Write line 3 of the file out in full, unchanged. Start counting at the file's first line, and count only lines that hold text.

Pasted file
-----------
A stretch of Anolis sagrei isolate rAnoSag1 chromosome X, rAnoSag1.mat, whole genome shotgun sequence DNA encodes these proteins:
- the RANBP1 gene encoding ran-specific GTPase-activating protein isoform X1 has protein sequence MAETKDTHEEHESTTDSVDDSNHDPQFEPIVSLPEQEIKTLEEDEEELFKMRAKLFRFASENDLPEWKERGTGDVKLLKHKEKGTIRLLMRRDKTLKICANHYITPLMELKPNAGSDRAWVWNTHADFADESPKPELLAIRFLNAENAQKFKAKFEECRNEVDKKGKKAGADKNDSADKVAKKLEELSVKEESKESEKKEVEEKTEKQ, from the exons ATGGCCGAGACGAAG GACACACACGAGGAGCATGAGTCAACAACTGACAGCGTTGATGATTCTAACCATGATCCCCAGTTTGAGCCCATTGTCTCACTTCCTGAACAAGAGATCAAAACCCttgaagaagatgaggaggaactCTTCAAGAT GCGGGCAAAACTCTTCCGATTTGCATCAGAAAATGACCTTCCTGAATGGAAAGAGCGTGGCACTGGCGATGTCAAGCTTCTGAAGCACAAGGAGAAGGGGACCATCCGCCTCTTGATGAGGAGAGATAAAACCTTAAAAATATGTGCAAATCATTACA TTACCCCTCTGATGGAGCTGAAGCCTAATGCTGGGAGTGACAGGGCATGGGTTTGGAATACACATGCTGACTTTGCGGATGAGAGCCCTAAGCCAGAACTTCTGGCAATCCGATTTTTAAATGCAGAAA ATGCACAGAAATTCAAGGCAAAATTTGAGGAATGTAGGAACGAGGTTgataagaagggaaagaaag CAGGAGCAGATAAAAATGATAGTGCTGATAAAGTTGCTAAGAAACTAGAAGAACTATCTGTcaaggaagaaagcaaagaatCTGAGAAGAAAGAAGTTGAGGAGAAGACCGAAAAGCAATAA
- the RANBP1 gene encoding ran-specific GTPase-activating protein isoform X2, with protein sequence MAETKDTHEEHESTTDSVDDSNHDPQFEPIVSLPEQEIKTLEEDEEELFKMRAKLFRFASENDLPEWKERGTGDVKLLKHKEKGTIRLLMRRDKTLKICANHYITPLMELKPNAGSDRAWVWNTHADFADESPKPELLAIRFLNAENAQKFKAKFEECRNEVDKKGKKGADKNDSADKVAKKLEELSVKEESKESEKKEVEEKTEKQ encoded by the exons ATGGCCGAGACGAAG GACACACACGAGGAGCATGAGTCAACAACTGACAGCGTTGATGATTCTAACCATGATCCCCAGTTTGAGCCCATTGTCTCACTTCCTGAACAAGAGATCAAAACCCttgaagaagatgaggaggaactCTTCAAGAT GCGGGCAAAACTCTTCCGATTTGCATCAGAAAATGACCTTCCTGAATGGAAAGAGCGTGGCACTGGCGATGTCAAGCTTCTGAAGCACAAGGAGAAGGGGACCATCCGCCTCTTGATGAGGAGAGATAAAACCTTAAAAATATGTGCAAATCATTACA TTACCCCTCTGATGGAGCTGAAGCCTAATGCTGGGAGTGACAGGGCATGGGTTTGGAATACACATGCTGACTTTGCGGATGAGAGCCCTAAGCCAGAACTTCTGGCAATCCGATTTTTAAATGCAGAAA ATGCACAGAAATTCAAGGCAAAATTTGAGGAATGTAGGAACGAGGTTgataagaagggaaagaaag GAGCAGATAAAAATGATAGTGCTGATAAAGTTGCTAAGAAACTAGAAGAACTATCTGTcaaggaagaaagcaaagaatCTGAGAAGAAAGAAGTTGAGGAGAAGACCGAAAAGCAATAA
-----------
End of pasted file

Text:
- the RANBP1 gene encoding ran-specific GTPase-activating protein isoform X2, with protein sequence MAETKDTHEEHESTTDSVDDSNHDPQFEPIVSLPEQEIKTLEEDEEELFKMRAKLFRFASENDLPEWKERGTGDVKLLKHKEKGTIRLLMRRDKTLKICANHYITPLMELKPNAGSDRAWVWNTHADFADESPKPELLAIRFLNAENAQKFKAKFEECRNEVDKKGKKGADKNDSADKVAKKLEELSVKEESKESEKKEVEEKTEKQ encoded by the exons ATGGCCGAGACGAAG GACACACACGAGGAGCATGAGTCAACAACTGACAGCGTTGATGATTCTAACCATGATCCCCAGTTTGAGCCCATTGTCTCACTTCCTGAACAAGAGATCAAAACCCttgaagaagatgaggaggaactCTTCAAGAT GCGGGCAAAACTCTTCCGATTTGCATCAGAAAATGACCTTCCTGAATGGAAAGAGCGTGGCACTGGCGATGTCAAGCTTCTGAAGCACAAGGAGAAGGGGACCATCCGCCTCTTGATGAGGAGAGATAAAACCTTAAAAATATGTGCAAATCATTACA TTACCCCTCTGATGGAGCTGAAGCCTAATGCTGGGAGTGACAGGGCATGGGTTTGGAATACACATGCTGACTTTGCGGATGAGAGCCCTAAGCCAGAACTTCTGGCAATCCGATTTTTAAATGCAGAAA ATGCACAGAAATTCAAGGCAAAATTTGAGGAATGTAGGAACGAGGTTgataagaagggaaagaaag GAGCAGATAAAAATGATAGTGCTGATAAAGTTGCTAAGAAACTAGAAGAACTATCTGTcaaggaagaaagcaaagaatCTGAGAAGAAAGAAGTTGAGGAGAAGACCGAAAAGCAATAA